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Published: Wednesday, 3/2/2005

Sledders, history buffs battle for site

Sledding enthusiasts faced off against history buffs yesterday during an open house at which area residents debated the future of the Fort Miamis site in Maumee.

About 45 people attended the four-hour meeting at the Maumee branch library. They filled out surveys about their preferences for Fort Miamis, located at the south end of Michigan Avenue near River Road, and got into some heated discussions about whether sledding at the site should skid to a halt in favor of historic preservation.

"They're trying to preserve piles of dirt. It's laughable," said Tim Sczesny, a local resident.

Fort Miamis is owned and maintained by the city of Maumee, but officially managed by the Toledo Area Metroparks, which is working with the National Park Service to create a national historical site linking Fort Miamis, the Fallen Timbers battlefield, and a nearby monument to the battle.

"Fort Miamis has national significance," said John Jaeger, director of natural resources for the metroparks. "The vast number of people I've talked to understand the historical significance of the site and the need to preserve it for future generations."

The National Park Service insists that sledding must stop at Fort Miamis because historic artifacts beneath the ground might be damaged. Some residents and city officials have raised objections to the call to forbid sledding at the site.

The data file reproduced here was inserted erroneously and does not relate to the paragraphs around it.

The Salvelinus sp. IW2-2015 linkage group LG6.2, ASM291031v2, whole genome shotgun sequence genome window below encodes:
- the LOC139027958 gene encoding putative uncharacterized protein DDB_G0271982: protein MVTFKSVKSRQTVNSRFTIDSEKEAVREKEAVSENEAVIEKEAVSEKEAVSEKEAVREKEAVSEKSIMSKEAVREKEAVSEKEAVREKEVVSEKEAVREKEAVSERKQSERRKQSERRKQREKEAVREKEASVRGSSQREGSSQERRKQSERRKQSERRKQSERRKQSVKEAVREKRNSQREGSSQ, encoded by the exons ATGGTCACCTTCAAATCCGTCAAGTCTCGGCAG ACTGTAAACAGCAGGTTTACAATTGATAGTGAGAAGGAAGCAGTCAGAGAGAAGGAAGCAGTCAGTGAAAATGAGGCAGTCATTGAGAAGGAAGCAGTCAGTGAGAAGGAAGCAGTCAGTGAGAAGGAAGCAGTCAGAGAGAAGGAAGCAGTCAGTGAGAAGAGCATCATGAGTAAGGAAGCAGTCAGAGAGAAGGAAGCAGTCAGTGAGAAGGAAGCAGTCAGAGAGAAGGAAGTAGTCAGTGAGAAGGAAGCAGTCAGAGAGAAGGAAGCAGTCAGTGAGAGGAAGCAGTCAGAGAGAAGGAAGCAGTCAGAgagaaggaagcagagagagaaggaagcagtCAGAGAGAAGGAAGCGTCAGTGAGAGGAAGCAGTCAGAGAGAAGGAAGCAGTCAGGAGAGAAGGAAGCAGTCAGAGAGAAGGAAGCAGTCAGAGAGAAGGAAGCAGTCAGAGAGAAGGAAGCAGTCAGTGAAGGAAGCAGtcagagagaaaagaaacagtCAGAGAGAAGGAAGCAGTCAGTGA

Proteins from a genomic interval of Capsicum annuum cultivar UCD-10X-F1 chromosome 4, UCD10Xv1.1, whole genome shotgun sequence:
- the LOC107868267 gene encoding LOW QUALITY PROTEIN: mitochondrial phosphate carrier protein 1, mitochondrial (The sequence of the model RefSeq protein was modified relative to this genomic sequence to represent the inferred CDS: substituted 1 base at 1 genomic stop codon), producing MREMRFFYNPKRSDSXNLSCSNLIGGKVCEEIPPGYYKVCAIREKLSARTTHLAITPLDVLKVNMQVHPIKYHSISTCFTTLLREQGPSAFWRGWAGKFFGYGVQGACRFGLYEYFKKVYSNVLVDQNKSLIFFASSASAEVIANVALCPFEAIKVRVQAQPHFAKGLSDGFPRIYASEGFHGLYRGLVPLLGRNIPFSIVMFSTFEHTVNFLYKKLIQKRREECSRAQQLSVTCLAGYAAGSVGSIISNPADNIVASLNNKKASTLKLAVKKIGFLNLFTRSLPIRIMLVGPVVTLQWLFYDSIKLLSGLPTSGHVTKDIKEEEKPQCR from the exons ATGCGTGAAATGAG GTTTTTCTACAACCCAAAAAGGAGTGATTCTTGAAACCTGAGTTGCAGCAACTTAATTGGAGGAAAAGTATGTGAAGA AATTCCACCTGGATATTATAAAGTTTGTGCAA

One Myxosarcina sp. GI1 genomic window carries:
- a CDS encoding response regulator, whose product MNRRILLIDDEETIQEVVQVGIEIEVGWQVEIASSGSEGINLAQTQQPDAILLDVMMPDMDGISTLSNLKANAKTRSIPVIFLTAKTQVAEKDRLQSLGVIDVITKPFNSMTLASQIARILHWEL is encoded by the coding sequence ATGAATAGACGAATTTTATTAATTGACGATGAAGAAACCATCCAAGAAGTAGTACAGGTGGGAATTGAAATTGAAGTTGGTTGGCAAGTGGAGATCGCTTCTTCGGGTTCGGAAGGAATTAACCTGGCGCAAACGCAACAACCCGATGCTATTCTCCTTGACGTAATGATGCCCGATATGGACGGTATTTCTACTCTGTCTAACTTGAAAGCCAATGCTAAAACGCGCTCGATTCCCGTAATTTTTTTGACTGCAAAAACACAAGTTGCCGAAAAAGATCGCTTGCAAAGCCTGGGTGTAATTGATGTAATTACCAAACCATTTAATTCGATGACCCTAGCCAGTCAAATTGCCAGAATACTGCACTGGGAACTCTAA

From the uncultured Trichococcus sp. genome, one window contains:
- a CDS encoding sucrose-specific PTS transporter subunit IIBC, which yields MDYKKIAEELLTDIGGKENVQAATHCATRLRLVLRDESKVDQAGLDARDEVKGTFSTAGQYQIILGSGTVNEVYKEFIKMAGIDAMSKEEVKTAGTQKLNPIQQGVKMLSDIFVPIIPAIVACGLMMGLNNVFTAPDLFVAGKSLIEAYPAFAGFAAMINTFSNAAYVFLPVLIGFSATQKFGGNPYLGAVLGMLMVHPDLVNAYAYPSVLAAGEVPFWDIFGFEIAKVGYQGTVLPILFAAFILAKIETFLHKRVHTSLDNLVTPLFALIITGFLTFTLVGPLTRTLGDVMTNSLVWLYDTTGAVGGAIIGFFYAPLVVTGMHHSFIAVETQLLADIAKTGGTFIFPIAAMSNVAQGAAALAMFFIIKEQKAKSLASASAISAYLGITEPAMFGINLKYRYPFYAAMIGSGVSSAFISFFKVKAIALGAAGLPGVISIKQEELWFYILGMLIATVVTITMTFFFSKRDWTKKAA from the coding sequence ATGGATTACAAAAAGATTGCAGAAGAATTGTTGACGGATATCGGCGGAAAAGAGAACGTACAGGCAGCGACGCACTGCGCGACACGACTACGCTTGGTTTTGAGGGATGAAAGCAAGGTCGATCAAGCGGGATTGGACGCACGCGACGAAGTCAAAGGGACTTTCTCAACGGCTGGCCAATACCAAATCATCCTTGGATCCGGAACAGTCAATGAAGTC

The metroparks organized yesterday's open house to showcase three alternative sledding sites in Maumee and get public comment. The park district suggested constructing hills at the Lucas County Recreation Center, Side Cut Metropark, or the current Askin Street site of Fort Miami Elementary School. The school will soon be replaced by a new one along River Road.

The metroparks would help find grants to aid in construction of sledding hills, but it would not fund the projects on property not owned by the park district, officials said.

If Maumee wants to continue to allow sledding at Fort Miamis, it could withdraw the site's national historic designation and operate it as a city park. Councilman Brent Buehrer said it's a difficult situation, because officials do not want to lose the historic designation, but the sledding hill is an important part of the community.



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